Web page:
FROM PACEMAKER TO 5KS: Local pastor turns running into a passion

 |  Written by Heather Oney  |  0
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Two and a half years ago Justin Williams’ heart flatlined. Today, like he does most weekday mornings, he ran seven miles. 

In 2012 Williams, a local pastor, went to the doctor for a routine checkup, which uncovered that he had an abnormal heart rhythm. He was sent to a cardiologist and ordered to wear a heart monitor for 24 hours. The monitor revealed he was having over 41,000 premature ventricular contractions (PVCs) a day and his effective heartrate was around 29 to 31 beats per minute. 

Per the Mayo Clinic, PVCs are extra, abnormal heartbeats that disrupt your regular heart rhythm.

Williams’ doctor then sent him to the University of Kentucky Medical Center, where they performed a cardiac electrophysiology (EP) study and an ablation, going inside his heart to find the node that was misfiring and burn it. After nine hours of surgery at UK, the surgery was deemed unsuccessful.

In October 2012 he was sent to Johns Hopkins University in Maryland, where they did a full panel of tests and another EP study and ablation, which was successful and the PVCs stopped. From October 2012 until December 2014, everything was fine.

“On Christmas Eve 2014 I was sitting at my kitchen table, typing an email, and the next thing I remember I’m waking up in the middle of the kitchen floor, my wife’s on the phone with 911 and she’s crying, the EMTs arrive and I ended up spending Christmas Eve and Christmas Day in the hospital,” Williams said.

Doctors assumed the problem was with his heart, but couldn’t nail down a cause, so he was referred to an electrophysiologist in Lexington, Dr. Lamiy, who had actually trained the physician at Johns Hopkins who performed the procedure on Williams in 2012.  

Lamiy ordered Williams to wear a 30-day heart monitor.

“On January the 15th the monitor went off, I got a little lightheaded, nothing major, and then my phone rang,” Williams remembered. “It was Dr. Lamiy and asked me if I had passed out, if I was conscious. I told him I was. He said I probably should have passed out, that my heart was in asystole for three and half seconds.”

When he asked what asystole was, Dr. Lamiy told him, “You were flatlined for three and a half seconds.”

He then asked the doctor why his heart would start back, who then in turn answered, “Just the grace of God.”

Dr. Lamiy swiftly took action, ordering Williams to go to the hospital immediately and have a pacemaker inserted.

He was diagnosed with a third-degree heart block, which is a serious and often fatal heart condition where the electrical signals that come from the sinus nodes don’t make it to the rest of the heart, so the heart, in essence, doesn’t get the signal to beat.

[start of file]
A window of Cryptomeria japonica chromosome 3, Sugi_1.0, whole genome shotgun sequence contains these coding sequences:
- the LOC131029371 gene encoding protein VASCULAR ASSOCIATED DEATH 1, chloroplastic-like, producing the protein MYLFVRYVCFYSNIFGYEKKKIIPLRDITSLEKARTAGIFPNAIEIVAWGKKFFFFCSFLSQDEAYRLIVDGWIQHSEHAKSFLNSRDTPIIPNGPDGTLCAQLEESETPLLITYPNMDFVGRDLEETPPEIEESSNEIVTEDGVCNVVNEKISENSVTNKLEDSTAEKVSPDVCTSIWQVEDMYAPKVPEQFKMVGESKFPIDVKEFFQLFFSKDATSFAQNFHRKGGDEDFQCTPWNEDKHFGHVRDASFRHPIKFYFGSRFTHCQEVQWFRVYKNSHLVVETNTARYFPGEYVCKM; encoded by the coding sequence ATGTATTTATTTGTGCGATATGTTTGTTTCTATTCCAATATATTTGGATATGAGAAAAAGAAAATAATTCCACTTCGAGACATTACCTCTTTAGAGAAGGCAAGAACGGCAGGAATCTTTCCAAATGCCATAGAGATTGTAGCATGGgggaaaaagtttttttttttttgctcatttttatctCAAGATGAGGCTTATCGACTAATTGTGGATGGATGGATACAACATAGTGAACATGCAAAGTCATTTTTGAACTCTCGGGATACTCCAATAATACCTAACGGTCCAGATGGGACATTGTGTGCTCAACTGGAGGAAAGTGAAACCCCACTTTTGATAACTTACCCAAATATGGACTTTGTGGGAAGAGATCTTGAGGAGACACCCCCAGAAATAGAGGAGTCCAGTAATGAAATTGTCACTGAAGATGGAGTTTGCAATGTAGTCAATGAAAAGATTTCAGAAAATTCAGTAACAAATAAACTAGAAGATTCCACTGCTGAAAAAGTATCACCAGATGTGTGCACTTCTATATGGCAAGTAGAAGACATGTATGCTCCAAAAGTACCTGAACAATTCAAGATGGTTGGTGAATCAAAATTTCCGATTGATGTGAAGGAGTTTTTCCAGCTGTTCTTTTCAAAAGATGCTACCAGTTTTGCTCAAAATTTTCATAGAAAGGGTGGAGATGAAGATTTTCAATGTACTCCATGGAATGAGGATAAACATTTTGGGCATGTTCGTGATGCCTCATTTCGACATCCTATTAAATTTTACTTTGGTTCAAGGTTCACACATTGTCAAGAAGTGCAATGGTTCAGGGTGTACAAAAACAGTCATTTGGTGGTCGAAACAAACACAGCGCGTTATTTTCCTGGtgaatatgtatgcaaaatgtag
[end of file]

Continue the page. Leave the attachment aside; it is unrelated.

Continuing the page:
“The pacemaker, thankfully, guarantees me one heartbeat a second.”  

Williams was released from the hospital in 2015 and by that summer he started running sporadically, but nothing serious, until July 2016, when he woke up one morning and decided to run to go for a run.

“I woke up one Saturday morning – I was supposed to run in a 5K in Paintsville for Awaken and I forgot about it, so I said, ‘Well, I’ll just go ahead and make a donation and I’ll get my 5K in in Salyersville,’” Williams said.

That day he ran 3.1 miles – which is a 5K – and really enjoyed it, so he tried it, again, and started making running a part of his daily routine. 

“I started increasing my mileage, started increasing my time, and really fell in love with it.” Williams said. 

Last fall he ran in the Bourbon Chase, a big relay race that runs through the backroads of central Kentucky between bourbon distilleries to Rupp Arena. He was on a team of 12 and had to run three legs of the race, which totaled about 23 miles and 18 hours.

“Just seeing the rolling hills of Kentucky, the beautiful backroads of central Kentucky was phenomenal, and then being able to run with good friends was a great, great experience that I’ll treasure for the rest of my life,” Williams said. 

By December he was running 8-minute miles and seven or eight miles a day

“You come one heartbeat away from death, that causes you to really stop to think,” he explained. “I’ve got a lovely wife – beautiful wife, three beautiful daughters that I want to be with for a long, long time, and I really wanted to get my health in check.”

Since he started running a year ago, Williams has lost around 62 pounds. 

“I’m probably in better health now than I was when I played basketball in high school, pacemaker and all.”

Williams explained that running has went from something he would like to do, to something he was doing, to now a real passion.

“For me, the hour, hour and 15 minutes out of the day that I’m running, it helps me physically. It helps me mentally – I can focus, just block some things out of my mind. It’s a stress relief. It’s helped me spiritually. I pray a lot while I’m running, and so my prayer list gets prayed through every morning. Sometimes on long runs, multiple times.”